When the crowd went back to work, we set sail across Storm Bay for Port Arthur, putting the Mainsail from Hell up in earnest for the first time. Not much of a test. More a drifter than gunwales under. But still we gaped at its ridiculously tiny tack cringle that’ll probably let go first blow. Crikey, that New York sailmaker must sail on a different planet.
Port Arthur has a very special aura starting right at the towering rock pillars of Cape Raoul and gets even better once past Arthur Point where a lonely bay with wind swept sand towering into slopes any kid would love came into sight. Seemed a good place to snag a flathead, the magnificent Tasman Island right in sight, bit of swell too, but it turned out not too bad for a lunch stop.
Meanwhile the wind shifted, amply filling our headsail and sending us screaming up the narrow entry. Big blasts wetting the decks seemed a good excuse to bring out the GoPro for a few waterline pics. Taut sail flying we zoomed past the penitentiary, its ghoulish sandstone still in sight when we dropped the hook in Stinking Bay, where straightaway a lovely big squid got added to the menu.
Down here, the weather can change every hour, but we had one good night surrounded by trees like sentinels behind a white beach, then horrible nasties started attacking us straight up the channel, so we shifted into Carnarvon Bay, putting ourselves on display in front of a bunch of houses.
Now here’s a cyclone anchorage. Shallow-ish sand and mud with shell, totally surrounded by low hills with nothing to hit, except the strange black craft parked next to us. Like at the movies, we expected Captain Jack Sparrow to swing from the halyards of this 15th century Portuguese Caravel. Notorious from Geelong was on its way to the Wooden Boat Show.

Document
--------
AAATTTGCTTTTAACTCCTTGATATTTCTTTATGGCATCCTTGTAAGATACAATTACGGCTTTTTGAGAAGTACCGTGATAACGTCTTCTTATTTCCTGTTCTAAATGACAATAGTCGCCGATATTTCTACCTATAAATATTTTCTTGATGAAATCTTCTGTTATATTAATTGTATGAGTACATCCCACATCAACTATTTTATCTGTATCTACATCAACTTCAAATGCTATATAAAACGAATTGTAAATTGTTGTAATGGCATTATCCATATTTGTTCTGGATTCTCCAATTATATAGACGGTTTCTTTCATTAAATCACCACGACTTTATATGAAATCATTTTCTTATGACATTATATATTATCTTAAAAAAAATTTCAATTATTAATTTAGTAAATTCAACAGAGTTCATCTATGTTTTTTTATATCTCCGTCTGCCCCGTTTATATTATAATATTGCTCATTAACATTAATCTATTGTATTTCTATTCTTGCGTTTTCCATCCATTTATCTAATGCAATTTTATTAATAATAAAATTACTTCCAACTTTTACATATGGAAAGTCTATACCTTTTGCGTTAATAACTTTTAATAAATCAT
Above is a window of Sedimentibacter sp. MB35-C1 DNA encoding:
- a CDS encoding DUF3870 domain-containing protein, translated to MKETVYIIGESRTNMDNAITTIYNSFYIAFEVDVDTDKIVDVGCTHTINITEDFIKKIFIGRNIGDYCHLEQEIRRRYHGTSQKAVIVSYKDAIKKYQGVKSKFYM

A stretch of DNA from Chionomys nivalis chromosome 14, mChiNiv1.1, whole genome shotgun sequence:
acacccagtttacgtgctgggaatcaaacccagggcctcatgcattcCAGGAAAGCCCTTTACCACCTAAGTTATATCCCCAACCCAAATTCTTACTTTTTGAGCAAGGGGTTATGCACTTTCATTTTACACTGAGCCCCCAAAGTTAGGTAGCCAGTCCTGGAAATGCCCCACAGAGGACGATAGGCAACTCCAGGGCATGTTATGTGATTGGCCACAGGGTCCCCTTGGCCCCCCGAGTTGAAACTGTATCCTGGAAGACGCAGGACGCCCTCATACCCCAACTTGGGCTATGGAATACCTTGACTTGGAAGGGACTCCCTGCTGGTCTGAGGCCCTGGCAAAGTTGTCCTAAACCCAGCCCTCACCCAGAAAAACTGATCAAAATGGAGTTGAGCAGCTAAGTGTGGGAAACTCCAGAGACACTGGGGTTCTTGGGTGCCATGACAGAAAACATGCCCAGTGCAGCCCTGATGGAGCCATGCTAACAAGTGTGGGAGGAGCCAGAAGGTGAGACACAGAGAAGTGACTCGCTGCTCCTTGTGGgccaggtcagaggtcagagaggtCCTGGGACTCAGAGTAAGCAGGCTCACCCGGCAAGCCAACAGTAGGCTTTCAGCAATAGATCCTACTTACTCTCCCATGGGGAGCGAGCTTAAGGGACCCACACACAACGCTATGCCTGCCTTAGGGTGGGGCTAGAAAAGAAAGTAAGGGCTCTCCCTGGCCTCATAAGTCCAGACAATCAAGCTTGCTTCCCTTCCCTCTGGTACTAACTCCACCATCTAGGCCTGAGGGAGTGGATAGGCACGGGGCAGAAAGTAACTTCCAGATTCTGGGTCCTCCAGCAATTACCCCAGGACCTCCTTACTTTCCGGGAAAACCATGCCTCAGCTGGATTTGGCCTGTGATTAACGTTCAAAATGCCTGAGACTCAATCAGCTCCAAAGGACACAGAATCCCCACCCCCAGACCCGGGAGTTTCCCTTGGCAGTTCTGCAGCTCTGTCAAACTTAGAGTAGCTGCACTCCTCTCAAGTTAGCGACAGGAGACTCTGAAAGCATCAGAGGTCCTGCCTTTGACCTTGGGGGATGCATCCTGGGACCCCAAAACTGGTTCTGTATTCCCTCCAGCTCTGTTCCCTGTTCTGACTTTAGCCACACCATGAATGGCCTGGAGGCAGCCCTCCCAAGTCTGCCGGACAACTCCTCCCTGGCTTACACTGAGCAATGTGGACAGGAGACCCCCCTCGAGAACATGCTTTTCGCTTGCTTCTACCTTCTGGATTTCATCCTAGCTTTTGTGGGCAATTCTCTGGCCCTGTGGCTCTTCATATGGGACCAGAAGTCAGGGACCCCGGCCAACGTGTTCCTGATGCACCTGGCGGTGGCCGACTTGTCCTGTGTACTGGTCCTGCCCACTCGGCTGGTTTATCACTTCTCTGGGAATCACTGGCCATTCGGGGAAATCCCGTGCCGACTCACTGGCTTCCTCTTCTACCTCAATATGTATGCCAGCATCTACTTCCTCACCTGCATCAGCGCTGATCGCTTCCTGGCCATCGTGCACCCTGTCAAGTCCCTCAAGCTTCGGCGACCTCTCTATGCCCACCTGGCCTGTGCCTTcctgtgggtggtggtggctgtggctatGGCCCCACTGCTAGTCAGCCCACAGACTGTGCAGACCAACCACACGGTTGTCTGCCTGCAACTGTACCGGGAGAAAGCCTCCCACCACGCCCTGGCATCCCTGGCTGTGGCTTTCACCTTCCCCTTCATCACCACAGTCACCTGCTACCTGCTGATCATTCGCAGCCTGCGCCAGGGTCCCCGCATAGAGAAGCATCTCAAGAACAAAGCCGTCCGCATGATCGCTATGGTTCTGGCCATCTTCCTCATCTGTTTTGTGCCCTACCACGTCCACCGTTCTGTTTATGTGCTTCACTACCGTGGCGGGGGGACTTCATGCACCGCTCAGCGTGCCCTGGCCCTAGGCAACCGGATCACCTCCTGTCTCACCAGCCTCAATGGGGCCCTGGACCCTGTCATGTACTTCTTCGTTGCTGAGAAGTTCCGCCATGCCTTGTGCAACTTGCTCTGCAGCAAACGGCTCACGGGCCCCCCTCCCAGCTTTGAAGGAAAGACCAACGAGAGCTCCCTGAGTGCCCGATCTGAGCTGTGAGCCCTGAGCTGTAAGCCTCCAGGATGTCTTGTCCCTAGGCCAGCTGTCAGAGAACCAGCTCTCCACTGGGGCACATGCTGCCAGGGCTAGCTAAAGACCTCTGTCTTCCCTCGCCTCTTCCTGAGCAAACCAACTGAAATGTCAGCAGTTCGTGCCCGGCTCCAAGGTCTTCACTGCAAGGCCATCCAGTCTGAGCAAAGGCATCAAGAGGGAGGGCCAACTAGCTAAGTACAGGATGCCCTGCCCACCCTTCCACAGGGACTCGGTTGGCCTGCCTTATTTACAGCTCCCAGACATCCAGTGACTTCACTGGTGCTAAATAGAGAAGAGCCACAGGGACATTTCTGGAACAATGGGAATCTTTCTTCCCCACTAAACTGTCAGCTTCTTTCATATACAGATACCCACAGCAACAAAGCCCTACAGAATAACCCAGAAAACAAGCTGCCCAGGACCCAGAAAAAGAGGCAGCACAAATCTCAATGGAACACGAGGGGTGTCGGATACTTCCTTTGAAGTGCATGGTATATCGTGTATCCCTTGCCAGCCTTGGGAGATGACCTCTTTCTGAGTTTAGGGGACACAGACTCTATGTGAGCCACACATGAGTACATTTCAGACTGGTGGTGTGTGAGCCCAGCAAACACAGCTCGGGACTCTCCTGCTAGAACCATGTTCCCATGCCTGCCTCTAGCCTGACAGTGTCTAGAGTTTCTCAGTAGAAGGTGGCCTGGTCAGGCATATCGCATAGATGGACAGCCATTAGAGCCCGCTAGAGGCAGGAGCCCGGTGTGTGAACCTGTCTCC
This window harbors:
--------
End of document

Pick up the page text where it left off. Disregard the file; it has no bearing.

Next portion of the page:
As we had some mailing to do, we took the dirt track toward Port Arthur, and had a grand stroll through forests fronting the bay until we emerged in front of the Commandants House inside the penal colony. Strolling past the four-story penitentiary, its propped up facade rather macabre, got us to the main entry building where we went out. Up the hill about a kilometre to the general store with post office where I bought my sweetheart a bite to eat.
Taking a different route home, we came across a farm advertising cherries where Jude bought some seconds for jam after chatting up the boss who probably has everything a person could desire. A magnificent property an hour from one of the nicest capital cities with good views, plenty of trees, a batch of broody chooks with one lame, worn out rooster, and a couple of cute grandkids screaming round on Peewees.
We pulled the pick out Carnarvon Bay with a morning westerly giving us a sail away start. Outside was heaven. It’s as if the creator put those magnificent dolerite cliffs there to inspire us mortals to think big. Or so we thought as we drifted along, our sails barely filled and our lady acting as if she knew the way around one of Tasmania’s iconic landmarks. Ahead, flat-topped Tasman Island fell vertically into blue depths with shrouds of bronzed dolerite columns that must have been individually chiselled during the creation.